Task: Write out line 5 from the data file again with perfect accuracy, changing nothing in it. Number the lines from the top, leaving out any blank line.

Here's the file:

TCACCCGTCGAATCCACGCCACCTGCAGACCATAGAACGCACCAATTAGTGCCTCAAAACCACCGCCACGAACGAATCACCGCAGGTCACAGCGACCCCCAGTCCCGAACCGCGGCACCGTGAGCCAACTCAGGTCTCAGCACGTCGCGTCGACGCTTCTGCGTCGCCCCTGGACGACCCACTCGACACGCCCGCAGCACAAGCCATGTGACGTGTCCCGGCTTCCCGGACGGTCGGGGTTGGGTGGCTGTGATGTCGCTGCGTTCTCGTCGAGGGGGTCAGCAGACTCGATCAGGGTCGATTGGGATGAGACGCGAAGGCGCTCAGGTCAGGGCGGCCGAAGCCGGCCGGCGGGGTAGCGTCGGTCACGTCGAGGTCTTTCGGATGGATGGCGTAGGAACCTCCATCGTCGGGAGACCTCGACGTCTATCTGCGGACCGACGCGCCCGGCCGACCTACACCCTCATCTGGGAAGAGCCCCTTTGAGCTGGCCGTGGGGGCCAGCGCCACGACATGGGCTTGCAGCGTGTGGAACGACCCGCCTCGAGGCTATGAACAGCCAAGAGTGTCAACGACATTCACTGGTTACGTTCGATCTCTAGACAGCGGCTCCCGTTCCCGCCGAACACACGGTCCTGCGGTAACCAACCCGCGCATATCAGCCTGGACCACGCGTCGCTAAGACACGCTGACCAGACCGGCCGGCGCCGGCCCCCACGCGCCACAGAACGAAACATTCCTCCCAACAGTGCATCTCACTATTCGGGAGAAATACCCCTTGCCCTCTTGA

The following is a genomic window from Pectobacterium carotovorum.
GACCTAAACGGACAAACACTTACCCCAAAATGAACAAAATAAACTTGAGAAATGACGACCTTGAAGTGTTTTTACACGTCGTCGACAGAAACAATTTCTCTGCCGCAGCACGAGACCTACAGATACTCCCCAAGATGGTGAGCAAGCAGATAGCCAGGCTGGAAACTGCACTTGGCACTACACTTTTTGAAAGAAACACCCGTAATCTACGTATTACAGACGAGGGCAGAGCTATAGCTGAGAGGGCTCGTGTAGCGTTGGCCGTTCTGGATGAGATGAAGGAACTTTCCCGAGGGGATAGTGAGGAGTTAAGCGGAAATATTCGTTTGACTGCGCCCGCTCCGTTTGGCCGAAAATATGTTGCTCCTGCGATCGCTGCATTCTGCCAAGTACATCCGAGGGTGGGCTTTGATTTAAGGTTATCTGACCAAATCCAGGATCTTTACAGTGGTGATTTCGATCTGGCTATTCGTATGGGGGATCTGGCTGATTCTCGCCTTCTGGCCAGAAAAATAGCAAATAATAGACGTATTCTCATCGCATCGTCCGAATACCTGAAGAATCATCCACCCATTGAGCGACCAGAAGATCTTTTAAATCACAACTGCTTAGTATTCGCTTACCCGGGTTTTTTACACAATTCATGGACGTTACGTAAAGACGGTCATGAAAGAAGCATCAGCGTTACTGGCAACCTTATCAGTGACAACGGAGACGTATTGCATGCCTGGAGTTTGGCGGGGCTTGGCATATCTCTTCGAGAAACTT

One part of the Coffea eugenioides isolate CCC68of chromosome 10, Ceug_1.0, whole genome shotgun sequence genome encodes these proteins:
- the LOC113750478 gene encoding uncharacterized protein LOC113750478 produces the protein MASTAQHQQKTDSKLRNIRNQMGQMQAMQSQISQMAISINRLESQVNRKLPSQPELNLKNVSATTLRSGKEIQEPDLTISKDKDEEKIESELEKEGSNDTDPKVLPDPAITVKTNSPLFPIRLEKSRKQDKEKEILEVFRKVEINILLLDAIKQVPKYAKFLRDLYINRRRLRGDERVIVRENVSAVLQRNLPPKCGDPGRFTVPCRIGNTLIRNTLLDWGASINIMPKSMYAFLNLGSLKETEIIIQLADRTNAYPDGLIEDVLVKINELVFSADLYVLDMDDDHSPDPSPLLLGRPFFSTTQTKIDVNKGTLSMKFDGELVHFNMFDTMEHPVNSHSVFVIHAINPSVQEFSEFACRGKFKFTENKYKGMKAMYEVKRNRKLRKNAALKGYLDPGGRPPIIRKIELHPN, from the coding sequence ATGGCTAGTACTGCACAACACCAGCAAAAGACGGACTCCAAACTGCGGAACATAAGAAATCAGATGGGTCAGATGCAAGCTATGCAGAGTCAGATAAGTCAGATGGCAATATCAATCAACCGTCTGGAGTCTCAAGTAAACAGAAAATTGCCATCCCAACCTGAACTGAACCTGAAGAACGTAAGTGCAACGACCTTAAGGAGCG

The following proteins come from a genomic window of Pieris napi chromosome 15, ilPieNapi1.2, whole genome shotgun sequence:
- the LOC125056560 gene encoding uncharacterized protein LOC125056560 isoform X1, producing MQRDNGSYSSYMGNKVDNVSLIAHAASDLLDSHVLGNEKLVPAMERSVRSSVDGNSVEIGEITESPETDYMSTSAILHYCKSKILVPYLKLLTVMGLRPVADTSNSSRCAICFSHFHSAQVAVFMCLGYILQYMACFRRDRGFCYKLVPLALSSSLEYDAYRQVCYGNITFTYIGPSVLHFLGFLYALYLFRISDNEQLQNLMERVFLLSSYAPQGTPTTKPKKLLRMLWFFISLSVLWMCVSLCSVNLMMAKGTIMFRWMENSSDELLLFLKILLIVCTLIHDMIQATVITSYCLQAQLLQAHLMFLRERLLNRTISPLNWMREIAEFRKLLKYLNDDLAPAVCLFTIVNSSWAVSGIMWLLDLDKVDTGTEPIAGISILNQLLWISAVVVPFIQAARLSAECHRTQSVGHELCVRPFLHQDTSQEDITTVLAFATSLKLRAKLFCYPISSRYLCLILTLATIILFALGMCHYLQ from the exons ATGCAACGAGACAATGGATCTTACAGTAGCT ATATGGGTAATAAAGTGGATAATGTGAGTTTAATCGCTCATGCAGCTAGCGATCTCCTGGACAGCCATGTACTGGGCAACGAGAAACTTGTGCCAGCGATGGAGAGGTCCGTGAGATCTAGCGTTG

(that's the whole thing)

- the LOC113750478 gene encoding uncharacterized protein LOC113750478 produces the protein MASTAQHQQKTDSKLRNIRNQMGQMQAMQSQISQMAISINRLESQVNRKLPSQPELNLKNVSATTLRSGKEIQEPDLTISKDKDEEKIESELEKEGSNDTDPKVLPDPAITVKTNSPLFPIRLEKSRKQDKEKEILEVFRKVEINILLLDAIKQVPKYAKFLRDLYINRRRLRGDERVIVRENVSAVLQRNLPPKCGDPGRFTVPCRIGNTLIRNTLLDWGASINIMPKSMYAFLNLGSLKETEIIIQLADRTNAYPDGLIEDVLVKINELVFSADLYVLDMDDDHSPDPSPLLLGRPFFSTTQTKIDVNKGTLSMKFDGELVHFNMFDTMEHPVNSHSVFVIHAINPSVQEFSEFACRGKFKFTENKYKGMKAMYEVKRNRKLRKNAALKGYLDPGGRPPIIRKIELHPN, from the coding sequence ATGGCTAGTACTGCACAACACCAGCAAAAGACGGACTCCAAACTGCGGAACATAAGAAATCAGATGGGTCAGATGCAAGCTATGCAGAGTCAGATAAGTCAGATGGCAATATCAATCAACCGTCTGGAGTCTCAAGTAAACAGAAAATTGCCATCCCAACCTGAACTGAACCTGAAGAACGTAAGTGCAACGACCTTAAGGAGCG